There are three major classes of enzymes involved in carbapenem resistance: class A carbapenemases, class B metallo-β-lactamases (MBL), and class D β-lactamases (OXA). There are four known groups of class A carbapenemases: SME (3 types associated with S. marcescens), IMI (present in E. cloacae), GES (16 variants thus far found in P. aeruginosa predominantly but also found in K. pneumoniae and E. coli), and KPC (10 types of K. pneumoniae carbapenemase).[34] At the UVA Medical Center, a transfer mechanism of KPC dependent carbapenem resistance was discovered in the transmission of a plasmid carrying the transposon (Tn4401), which contains the KPC gene (blaKPC), to several bacteria including Enterobacter clocae, Klebsiella oxytoca, Escherichia coli, and Citrobacter freundii.[35] The class B metallo-β-lactamases (MBL) are found largely in Gram negative bacteria and environmental bacteria. There are 3 subclasses of MBL enzymes: B1, B2, and B3. MBL have diverse enzymatic functions and have the ability to hydrolyze β-lactam antibiotics. The class D β-lactamases (OXA), which hydrolyze oxacillin, provide a good example of the variety of mechanisms that can be used to transfer resistance. The blaOXA genes which encode OXA β-lactamases are found on both chromosomes and plasmids, and they have their natural reservoir in environmental bacteria and deep sea microflora. Insertions in the vicinity of these genes have been shown to increase the strength of their promoters and increase resistance. Because of these characteristics, there has been a wide geographic dissemination of OXA carbapenemase resistance in particular.[34]

The facilitated spread of carbapenem resistance appears to have multiple origins and repeated introduction into the UK of bacteria with the blaOXA-48 gene via horizontal transfer of similar plasmids to pOXA-48a. A recent study in the UK examined 26 isolates of Enterobacteriaceae consisting of a diverse set of sequence types (ST) of Klebsiella pneumoniae, E. coli, and Enterobacter cloacae producing OXA-48-like carbapenemases. Their findings included:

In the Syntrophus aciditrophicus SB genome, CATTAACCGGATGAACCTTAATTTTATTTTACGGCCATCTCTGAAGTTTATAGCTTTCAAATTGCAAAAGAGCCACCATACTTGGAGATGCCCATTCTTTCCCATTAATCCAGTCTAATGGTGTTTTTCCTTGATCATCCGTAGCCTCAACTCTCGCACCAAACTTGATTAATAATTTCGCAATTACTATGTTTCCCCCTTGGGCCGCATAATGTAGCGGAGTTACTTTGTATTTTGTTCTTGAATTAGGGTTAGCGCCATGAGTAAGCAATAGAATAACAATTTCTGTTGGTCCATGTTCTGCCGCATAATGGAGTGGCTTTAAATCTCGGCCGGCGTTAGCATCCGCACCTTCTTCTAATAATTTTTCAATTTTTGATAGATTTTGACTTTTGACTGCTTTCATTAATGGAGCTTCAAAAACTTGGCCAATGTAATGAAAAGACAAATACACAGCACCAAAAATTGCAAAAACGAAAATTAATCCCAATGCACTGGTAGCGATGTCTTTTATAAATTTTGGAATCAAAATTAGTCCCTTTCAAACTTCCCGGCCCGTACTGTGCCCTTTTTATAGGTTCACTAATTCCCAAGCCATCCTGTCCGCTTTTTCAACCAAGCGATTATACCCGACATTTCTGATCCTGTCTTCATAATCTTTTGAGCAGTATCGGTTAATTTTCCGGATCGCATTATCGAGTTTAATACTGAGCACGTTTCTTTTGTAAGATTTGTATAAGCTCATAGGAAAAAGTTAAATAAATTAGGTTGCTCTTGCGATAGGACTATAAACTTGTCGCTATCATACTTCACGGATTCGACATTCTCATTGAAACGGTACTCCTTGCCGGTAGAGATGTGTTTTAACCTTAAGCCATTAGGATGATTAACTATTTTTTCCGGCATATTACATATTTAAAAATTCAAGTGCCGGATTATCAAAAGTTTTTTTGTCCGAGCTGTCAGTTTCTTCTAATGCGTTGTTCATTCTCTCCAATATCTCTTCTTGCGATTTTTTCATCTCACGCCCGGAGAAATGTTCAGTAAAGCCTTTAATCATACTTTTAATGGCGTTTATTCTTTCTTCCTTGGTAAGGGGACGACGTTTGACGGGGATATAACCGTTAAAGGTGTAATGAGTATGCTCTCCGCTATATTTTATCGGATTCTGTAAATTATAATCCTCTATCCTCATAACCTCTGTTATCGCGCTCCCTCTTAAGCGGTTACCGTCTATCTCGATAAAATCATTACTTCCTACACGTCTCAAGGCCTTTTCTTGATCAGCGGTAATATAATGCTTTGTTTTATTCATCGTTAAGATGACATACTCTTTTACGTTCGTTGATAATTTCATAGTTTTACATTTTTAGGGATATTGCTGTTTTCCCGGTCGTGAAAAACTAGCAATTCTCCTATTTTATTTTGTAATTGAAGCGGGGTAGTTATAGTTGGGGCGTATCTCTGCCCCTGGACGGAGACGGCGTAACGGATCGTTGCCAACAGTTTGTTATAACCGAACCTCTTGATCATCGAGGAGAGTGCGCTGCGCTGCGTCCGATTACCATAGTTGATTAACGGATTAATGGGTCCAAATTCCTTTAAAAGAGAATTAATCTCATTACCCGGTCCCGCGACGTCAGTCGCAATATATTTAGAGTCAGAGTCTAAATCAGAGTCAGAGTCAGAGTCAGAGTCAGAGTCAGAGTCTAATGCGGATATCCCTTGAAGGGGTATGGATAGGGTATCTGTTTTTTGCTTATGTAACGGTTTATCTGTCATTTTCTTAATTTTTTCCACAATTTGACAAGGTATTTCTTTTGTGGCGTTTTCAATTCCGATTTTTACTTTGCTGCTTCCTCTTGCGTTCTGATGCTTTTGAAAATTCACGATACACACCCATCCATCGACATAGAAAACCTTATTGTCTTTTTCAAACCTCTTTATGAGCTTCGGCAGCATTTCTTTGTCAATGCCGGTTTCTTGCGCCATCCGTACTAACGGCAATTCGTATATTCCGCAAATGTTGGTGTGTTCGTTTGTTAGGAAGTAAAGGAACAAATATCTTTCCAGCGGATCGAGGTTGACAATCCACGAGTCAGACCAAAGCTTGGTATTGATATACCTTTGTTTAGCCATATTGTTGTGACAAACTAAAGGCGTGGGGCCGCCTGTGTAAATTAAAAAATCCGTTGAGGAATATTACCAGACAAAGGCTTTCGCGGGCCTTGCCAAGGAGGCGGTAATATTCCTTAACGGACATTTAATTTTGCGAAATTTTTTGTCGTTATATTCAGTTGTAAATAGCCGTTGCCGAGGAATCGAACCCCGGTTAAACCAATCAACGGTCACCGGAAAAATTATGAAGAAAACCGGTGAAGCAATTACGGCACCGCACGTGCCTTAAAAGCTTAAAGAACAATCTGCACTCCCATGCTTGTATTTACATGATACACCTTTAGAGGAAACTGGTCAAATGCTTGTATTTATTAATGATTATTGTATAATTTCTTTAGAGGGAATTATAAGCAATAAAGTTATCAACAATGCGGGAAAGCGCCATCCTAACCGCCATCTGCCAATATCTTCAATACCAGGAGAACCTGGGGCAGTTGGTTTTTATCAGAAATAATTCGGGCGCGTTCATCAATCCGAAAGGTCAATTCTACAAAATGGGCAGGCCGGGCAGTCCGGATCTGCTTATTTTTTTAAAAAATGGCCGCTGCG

• 25 Out of the 26 strains had the blaOXA-48 gene.
    • 21 Of these isolates had resistance plasmids that could be transferred by conjugation; 20 out of these transformants had the three functional genes, repA, traU, and parA found in pOXA-48a.
    • In ST38 E coli, no OXA-48 transconjugants were found and it only had the parA gene.
  • The Indian strain of Klebsiella pneumonia had an OXA-181 encoding plasmid (which had higher resistance to carbapenem) and also could not be transferred by conjugation and had none of the 3 functional genes found in pOXA-48a.[36]

Gram negative bacteria[edit]

Outer membrane vesicles, or OMVs, that can transfer DNA between bacterial cells are produced by bacterial cells that are metabolically active, and the OMVs are not the result of cell lysis or cell death. Pathogenic strains can produce about 10-25 times more vesicles than a non-pathogenic strain making this highly relevant to Carbapenem resistance transfer.[37] OMVs protect plasmids from being digested extracellularly by nucleases that may be found in the environment, thus favoring horizontal gene transfer.[37]

Laboratory analysis[edit]

Agar plate method[edit]

There are variations in the media that are used for inoculation. Many studies use media with 1 to 2 mg/L of imipenem. However, bacteria that produce OXA-48 or OXA-181 result in low-level resistance, which cannot be detected efficiently due to the high concentration.[38] Therefore more recent screening media use broth containing 0.5–1 mg/L imipenem or 0.5 mg/L ertapenem.

There are two downsides to this approach. One is that this method is the delay of results from the inoculation. The inability to identify the type of carbapenemase is also noteworthy.

Disc diffusion method[edit]

The Disc Diffusion Method is one technique that hospital laboratories may use to screen for CRE. In this technique, antibiotic discs are placed onto plates of Mueller Hinton agar that have already been inoculated with the sample strain. The plates are then incubated overnight at 37 degrees. Following incubation, the zones of inhibition surrounding the various antibiotic discs are measured and compared with CLSI (Clinical and Laboratory Standard Institute) guidelines.

In a Thailand-based study of CRE in hospital settings, carbapenem resistance was defined as any strain that shows resistance to at least one out of three carbapenem antibiotics tested.[5]

PCR method[edit]